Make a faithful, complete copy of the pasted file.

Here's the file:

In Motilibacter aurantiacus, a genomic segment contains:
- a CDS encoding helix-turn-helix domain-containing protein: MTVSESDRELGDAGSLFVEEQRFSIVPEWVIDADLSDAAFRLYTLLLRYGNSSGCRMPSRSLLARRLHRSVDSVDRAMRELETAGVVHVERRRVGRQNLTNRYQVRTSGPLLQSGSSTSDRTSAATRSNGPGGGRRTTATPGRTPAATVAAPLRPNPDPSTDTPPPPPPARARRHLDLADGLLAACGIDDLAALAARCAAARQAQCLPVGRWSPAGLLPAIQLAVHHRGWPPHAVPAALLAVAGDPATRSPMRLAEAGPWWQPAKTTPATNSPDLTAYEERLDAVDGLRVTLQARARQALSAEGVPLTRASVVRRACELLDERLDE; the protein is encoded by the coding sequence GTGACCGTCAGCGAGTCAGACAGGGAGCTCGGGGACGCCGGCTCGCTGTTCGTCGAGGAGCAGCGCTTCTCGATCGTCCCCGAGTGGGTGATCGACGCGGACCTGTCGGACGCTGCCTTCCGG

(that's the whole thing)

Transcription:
In Motilibacter aurantiacus, a genomic segment contains:
- a CDS encoding helix-turn-helix domain-containing protein: MTVSESDRELGDAGSLFVEEQRFSIVPEWVIDADLSDAAFRLYTLLLRYGNSSGCRMPSRSLLARRLHRSVDSVDRAMRELETAGVVHVERRRVGRQNLTNRYQVRTSGPLLQSGSSTSDRTSAATRSNGPGGGRRTTATPGRTPAATVAAPLRPNPDPSTDTPPPPPPARARRHLDLADGLLAACGIDDLAALAARCAAARQAQCLPVGRWSPAGLLPAIQLAVHHRGWPPHAVPAALLAVAGDPATRSPMRLAEAGPWWQPAKTTPATNSPDLTAYEERLDAVDGLRVTLQARARQALSAEGVPLTRASVVRRACELLDERLDE; the protein is encoded by the coding sequence GTGACCGTCAGCGAGTCAGACAGGGAGCTCGGGGACGCCGGCTCGCTGTTCGTCGAGGAGCAGCGCTTCTCGATCGTCCCCGAGTGGGTGATCGACGCGGACCTGTCGGACGCTGCCTTCCGG